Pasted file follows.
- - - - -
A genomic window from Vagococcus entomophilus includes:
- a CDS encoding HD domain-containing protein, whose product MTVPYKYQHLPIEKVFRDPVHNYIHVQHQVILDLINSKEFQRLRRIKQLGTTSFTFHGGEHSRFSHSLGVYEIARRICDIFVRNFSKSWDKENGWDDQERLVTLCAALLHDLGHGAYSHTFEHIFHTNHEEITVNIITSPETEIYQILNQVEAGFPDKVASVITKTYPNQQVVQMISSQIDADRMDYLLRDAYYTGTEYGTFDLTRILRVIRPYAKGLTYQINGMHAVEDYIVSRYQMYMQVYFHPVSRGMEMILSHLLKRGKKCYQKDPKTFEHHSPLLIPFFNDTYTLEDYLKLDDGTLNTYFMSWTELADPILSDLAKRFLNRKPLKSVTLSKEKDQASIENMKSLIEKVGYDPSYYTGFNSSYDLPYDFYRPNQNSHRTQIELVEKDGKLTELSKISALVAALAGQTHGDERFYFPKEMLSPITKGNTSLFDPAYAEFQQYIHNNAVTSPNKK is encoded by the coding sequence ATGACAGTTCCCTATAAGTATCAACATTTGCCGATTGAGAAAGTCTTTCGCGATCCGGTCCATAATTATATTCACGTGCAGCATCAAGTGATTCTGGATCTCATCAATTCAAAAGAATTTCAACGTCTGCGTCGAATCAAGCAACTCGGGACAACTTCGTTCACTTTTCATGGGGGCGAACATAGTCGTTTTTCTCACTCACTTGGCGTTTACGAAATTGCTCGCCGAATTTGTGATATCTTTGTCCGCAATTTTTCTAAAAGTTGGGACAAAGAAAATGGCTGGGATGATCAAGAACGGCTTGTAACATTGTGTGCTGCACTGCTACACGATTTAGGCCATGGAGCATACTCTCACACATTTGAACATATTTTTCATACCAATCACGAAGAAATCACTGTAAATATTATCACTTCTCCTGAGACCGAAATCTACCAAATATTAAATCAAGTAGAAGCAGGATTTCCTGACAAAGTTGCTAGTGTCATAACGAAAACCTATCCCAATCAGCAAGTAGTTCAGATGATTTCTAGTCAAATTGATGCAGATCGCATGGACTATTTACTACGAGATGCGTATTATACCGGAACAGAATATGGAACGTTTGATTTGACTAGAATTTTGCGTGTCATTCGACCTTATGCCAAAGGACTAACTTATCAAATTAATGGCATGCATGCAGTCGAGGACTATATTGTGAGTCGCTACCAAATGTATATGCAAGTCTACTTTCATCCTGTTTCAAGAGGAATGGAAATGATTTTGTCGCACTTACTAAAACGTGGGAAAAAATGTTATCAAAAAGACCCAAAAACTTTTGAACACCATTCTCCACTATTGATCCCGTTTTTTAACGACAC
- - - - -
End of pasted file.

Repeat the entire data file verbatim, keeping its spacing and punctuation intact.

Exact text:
A genomic window from Vagococcus entomophilus includes:
- a CDS encoding HD domain-containing protein, whose product MTVPYKYQHLPIEKVFRDPVHNYIHVQHQVILDLINSKEFQRLRRIKQLGTTSFTFHGGEHSRFSHSLGVYEIARRICDIFVRNFSKSWDKENGWDDQERLVTLCAALLHDLGHGAYSHTFEHIFHTNHEEITVNIITSPETEIYQILNQVEAGFPDKVASVITKTYPNQQVVQMISSQIDADRMDYLLRDAYYTGTEYGTFDLTRILRVIRPYAKGLTYQINGMHAVEDYIVSRYQMYMQVYFHPVSRGMEMILSHLLKRGKKCYQKDPKTFEHHSPLLIPFFNDTYTLEDYLKLDDGTLNTYFMSWTELADPILSDLAKRFLNRKPLKSVTLSKEKDQASIENMKSLIEKVGYDPSYYTGFNSSYDLPYDFYRPNQNSHRTQIELVEKDGKLTELSKISALVAALAGQTHGDERFYFPKEMLSPITKGNTSLFDPAYAEFQQYIHNNAVTSPNKK is encoded by the coding sequence ATGACAGTTCCCTATAAGTATCAACATTTGCCGATTGAGAAAGTCTTTCGCGATCCGGTCCATAATTATATTCACGTGCAGCATCAAGTGATTCTGGATCTCATCAATTCAAAAGAATTTCAACGTCTGCGTCGAATCAAGCAACTCGGGACAACTTCGTTCACTTTTCATGGGGGCGAACATAGTCGTTTTTCTCACTCACTTGGCGTTTACGAAATTGCTCGCCGAATTTGTGATATCTTTGTCCGCAATTTTTCTAAAAGTTGGGACAAAGAAAATGGCTGGGATGATCAAGAACGGCTTGTAACATTGTGTGCTGCACTGCTACACGATTTAGGCCATGGAGCATACTCTCACACATTTGAACATATTTTTCATACCAATCACGAAGAAATCACTGTAAATATTATCACTTCTCCTGAGACCGAAATCTACCAAATATTAAATCAAGTAGAAGCAGGATTTCCTGACAAAGTTGCTAGTGTCATAACGAAAACCTATCCCAATCAGCAAGTAGTTCAGATGATTTCTAGTCAAATTGATGCAGATCGCATGGACTATTTACTACGAGATGCGTATTATACCGGAACAGAATATGGAACGTTTGATTTGACTAGAATTTTGCGTGTCATTCGACCTTATGCCAAAGGACTAACTTATCAAATTAATGGCATGCATGCAGTCGAGGACTATATTGTGAGTCGCTACCAAATGTATATGCAAGTCTACTTTCATCCTGTTTCAAGAGGAATGGAAATGATTTTGTCGCACTTACTAAAACGTGGGAAAAAATGTTATCAAAAAGACCCAAAAACTTTTGAACACCATTCTCCACTATTGATCCCGTTTTTTAACGACAC